Ken's Reviews > Into the Mist: Silver Hand

Into the Mist by Steve Finegan
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Jun 12, 12

Read from May 15 to 19, 2012

Into the Mist: Silver Hand is a brilliant novel that brings back a lot of memories for me. It reminds me of reading fantasy novels when I was young and the excitement and thrills that I get when turning through the pages. The book is basically two stories in one and Finegan does a marvellous job balancing and blending a modern day coming of age story with a traditional fantasy story set to a Celtic background.

The story is about Gabe, a 13 year old boy who is suffering from mild Temporal Lobe Epilepsy. His mother overprotects him because of this and as a result he doesn't get to do things boy of his age do and branded as a freak by some. Despite his condition, one thing that Gabe does well is his drawings of a heroic figure he calls Corvus. This talent is quickly spotted by Ellie, the girl next door at his new home.

Through their adventures together they discover that Gabe's epilepsy is not as simple as it seems. In fact when Gabe has his seizures or auras as his mum would call it, he would appear in an ancient wood as the Celtic legend Mabon. Ellie believes that Gabe is somehow linked to this Mabon and Gabe must do everything he can to save Mabon's world.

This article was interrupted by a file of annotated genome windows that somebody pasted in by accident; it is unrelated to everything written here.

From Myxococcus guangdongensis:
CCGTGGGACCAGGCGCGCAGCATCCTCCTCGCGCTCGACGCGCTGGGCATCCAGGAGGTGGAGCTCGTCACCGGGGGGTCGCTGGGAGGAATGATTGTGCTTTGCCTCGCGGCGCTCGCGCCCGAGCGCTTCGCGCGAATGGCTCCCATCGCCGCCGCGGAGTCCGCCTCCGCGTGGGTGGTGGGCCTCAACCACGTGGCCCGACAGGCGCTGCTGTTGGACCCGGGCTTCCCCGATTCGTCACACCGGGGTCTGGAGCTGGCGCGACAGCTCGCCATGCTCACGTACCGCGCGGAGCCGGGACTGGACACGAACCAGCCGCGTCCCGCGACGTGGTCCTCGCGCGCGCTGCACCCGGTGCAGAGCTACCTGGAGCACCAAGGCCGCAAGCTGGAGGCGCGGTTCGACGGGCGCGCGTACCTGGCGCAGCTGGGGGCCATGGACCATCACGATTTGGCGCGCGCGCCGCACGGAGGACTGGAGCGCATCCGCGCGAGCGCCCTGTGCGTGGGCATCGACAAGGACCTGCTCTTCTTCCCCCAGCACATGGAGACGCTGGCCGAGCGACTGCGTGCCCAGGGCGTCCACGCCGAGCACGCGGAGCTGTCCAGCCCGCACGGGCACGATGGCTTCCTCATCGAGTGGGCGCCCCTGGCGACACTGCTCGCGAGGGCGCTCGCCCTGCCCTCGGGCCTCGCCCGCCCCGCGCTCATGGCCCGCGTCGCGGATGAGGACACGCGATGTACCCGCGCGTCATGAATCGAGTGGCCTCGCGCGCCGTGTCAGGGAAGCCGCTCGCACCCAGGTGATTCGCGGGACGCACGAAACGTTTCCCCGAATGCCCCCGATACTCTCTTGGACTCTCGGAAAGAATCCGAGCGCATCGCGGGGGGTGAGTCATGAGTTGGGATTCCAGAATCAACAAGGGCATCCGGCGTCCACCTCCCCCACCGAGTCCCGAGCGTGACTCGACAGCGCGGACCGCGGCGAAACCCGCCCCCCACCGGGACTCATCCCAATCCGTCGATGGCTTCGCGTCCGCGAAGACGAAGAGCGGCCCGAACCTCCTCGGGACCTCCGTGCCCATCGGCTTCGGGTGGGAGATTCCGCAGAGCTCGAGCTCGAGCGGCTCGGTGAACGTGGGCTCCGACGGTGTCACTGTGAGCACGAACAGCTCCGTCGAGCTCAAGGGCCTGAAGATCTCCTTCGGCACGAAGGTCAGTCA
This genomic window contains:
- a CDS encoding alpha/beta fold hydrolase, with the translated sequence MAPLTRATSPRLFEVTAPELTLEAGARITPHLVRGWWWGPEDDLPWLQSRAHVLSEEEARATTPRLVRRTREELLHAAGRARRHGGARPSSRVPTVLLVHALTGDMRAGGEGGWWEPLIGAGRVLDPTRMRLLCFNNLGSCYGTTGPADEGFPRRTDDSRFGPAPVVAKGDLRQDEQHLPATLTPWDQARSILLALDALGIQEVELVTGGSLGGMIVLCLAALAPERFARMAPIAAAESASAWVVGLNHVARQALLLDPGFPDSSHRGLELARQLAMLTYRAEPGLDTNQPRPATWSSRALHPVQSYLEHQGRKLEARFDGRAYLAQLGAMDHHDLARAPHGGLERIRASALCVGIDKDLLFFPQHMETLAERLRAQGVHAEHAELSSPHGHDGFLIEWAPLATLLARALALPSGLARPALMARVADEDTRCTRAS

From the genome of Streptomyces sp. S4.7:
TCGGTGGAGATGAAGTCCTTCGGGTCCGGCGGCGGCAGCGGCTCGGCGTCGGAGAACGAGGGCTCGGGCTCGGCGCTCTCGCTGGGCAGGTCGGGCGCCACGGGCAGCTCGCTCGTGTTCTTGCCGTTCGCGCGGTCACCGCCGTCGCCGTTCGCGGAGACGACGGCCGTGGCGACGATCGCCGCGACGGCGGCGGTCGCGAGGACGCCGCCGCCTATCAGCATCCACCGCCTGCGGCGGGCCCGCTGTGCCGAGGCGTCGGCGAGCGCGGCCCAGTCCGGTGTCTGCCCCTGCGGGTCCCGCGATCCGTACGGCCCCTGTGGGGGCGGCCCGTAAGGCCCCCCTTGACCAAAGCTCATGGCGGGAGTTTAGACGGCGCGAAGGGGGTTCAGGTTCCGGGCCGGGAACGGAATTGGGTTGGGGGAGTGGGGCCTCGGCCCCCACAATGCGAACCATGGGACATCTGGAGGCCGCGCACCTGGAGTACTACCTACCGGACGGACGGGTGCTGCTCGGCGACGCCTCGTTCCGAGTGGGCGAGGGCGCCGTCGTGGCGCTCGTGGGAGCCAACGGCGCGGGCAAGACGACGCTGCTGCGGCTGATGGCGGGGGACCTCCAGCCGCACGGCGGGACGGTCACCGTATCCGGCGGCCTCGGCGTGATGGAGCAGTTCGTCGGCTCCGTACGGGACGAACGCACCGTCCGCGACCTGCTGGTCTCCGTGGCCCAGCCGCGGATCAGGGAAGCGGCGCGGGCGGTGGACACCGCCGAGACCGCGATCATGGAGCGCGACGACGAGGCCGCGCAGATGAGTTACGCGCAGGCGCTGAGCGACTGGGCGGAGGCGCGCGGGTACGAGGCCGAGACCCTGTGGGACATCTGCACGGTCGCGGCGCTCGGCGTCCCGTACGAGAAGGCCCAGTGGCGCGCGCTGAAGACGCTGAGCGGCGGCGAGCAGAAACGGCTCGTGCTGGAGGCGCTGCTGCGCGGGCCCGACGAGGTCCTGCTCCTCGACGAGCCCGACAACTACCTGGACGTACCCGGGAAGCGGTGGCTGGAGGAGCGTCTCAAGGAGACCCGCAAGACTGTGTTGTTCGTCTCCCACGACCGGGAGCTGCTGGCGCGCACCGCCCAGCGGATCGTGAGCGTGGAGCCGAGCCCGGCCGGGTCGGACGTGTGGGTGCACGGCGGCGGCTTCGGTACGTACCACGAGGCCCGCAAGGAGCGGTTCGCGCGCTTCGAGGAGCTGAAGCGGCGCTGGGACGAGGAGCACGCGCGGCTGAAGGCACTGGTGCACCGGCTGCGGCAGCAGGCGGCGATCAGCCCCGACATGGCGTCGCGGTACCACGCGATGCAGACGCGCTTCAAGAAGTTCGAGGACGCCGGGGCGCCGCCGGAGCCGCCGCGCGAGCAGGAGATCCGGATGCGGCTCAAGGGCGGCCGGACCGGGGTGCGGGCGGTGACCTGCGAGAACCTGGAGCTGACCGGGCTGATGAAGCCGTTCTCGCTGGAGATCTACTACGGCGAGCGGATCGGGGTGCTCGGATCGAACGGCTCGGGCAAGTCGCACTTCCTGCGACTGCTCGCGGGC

As I said before this novel is two stories blended together. In the modern world Gabe has to deal with alienation and embarrassment because of his condition. Through his actions as Mabon, Gabe gains the strength to face his fears and to stand up to the bullies which ends in an intense and dramatic confrontation. At the same time, Mabon's world, Elfyth is facing an invasion from the Grayman and his undead army. Gabe has to juggle between being himself, as well as Mabon as he faces challenges in both worlds.

Just as Rick Riordan has brought a new perspective to ADHD and dyslexia in his Olympians series, Finegan has turned TLE into something that is a gift in this book. Some of the world's most creative mind suffered from epilepsy and some argues that it was epilepsy that gave them the extra insight and flair in their works. In the book, Gabe went from being afraid to finally accepting it as part of who he is and he can't rely on drugs to make him feel better.

While staying true to Celtic mythology, the author does a pretty good job bringing it to live. However in this first book we are only getting glimpses of Elfyth but I'm sure we will see more of this world in the next book when Mabon faces the Grayman and his army.

Just as the book reaches its climax, the story ends. I don't dislike cliffhanger endings and I understand why it ended like it did but I still prefer if it didn't finish with so many loose ends.

Gabe and Ellie are fantastically well written characters and it was an extreme pleasure to read the exchanges between the two of them. Overall, I found Into the Mist: Silver Hand to be a marvellous read and I look forward to the second part Into the Mist: Bringer of the Dawn which comes out in 2013.
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